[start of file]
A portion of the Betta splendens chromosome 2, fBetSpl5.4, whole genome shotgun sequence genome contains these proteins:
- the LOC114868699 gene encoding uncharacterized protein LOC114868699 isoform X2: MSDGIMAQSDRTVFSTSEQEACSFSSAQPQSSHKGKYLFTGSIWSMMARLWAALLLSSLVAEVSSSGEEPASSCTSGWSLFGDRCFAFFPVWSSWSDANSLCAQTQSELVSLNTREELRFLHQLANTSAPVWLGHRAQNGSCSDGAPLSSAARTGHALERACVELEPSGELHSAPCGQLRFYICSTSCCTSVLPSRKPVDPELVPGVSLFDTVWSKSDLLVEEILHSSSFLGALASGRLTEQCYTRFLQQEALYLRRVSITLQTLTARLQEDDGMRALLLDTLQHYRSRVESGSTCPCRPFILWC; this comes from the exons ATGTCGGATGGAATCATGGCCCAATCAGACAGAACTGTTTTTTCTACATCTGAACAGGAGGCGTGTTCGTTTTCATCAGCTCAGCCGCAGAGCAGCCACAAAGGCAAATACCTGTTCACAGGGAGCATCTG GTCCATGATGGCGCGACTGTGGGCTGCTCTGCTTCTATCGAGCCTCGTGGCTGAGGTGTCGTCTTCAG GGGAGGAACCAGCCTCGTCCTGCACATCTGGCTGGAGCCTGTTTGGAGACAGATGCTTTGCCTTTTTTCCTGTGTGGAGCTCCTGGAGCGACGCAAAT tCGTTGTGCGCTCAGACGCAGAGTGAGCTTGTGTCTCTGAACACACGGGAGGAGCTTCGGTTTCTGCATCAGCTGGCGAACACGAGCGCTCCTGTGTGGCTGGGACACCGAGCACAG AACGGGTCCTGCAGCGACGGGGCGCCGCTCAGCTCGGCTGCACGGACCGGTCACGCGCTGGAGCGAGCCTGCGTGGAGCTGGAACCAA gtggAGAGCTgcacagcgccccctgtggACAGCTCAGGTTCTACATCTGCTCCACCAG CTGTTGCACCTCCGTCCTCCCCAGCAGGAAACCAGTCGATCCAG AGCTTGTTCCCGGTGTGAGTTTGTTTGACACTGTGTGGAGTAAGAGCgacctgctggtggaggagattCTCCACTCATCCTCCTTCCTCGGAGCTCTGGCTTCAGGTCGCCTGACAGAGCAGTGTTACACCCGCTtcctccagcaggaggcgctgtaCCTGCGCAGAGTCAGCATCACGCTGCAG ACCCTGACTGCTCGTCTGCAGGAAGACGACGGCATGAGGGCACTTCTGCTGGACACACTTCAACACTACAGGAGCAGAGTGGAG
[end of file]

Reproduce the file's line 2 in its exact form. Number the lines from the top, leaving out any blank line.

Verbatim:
- the LOC114868699 gene encoding uncharacterized protein LOC114868699 isoform X2: MSDGIMAQSDRTVFSTSEQEACSFSSAQPQSSHKGKYLFTGSIWSMMARLWAALLLSSLVAEVSSSGEEPASSCTSGWSLFGDRCFAFFPVWSSWSDANSLCAQTQSELVSLNTREELRFLHQLANTSAPVWLGHRAQNGSCSDGAPLSSAARTGHALERACVELEPSGELHSAPCGQLRFYICSTSCCTSVLPSRKPVDPELVPGVSLFDTVWSKSDLLVEEILHSSSFLGALASGRLTEQCYTRFLQQEALYLRRVSITLQTLTARLQEDDGMRALLLDTLQHYRSRVESGSTCPCRPFILWC; this comes from the exons ATGTCGGATGGAATCATGGCCCAATCAGACAGAACTGTTTTTTCTACATCTGAACAGGAGGCGTGTTCGTTTTCATCAGCTCAGCCGCAGAGCAGCCACAAAGGCAAATACCTGTTCACAGGGAGCATCTG GTCCATGATGGCGCGACTGTGGGCTGCTCTGCTTCTATCGAGCCTCGTGGCTGAGGTGTCGTCTTCAG GGGAGGAACCAGCCTCGTCCTGCACATCTGGCTGGAGCCTGTTTGGAGACAGATGCTTTGCCTTTTTTCCTGTGTGGAGCTCCTGGAGCGACGCAAAT tCGTTGTGCGCTCAGACGCAGAGTGAGCTTGTGTCTCTGAACACACGGGAGGAGCTTCGGTTTCTGCATCAGCTGGCGAACACGAGCGCTCCTGTGTGGCTGGGACACCGAGCACAG AACGGGTCCTGCAGCGACGGGGCGCCGCTCAGCTCGGCTGCACGGACCGGTCACGCGCTGGAGCGAGCCTGCGTGGAGCTGGAACCAA gtggAGAGCTgcacagcgccccctgtggACAGCTCAGGTTCTACATCTGCTCCACCAG CTGTTGCACCTCCGTCCTCCCCAGCAGGAAACCAGTCGATCCAG AGCTTGTTCCCGGTGTGAGTTTGTTTGACACTGTGTGGAGTAAGAGCgacctgctggtggaggagattCTCCACTCATCCTCCTTCCTCGGAGCTCTGGCTTCAGGTCGCCTGACAGAGCAGTGTTACACCCGCTtcctccagcaggaggcgctgtaCCTGCGCAGAGTCAGCATCACGCTGCAG ACCCTGACTGCTCGTCTGCAGGAAGACGACGGCATGAGGGCACTTCTGCTGGACACACTTCAACACTACAGGAGCAGAGTGGAG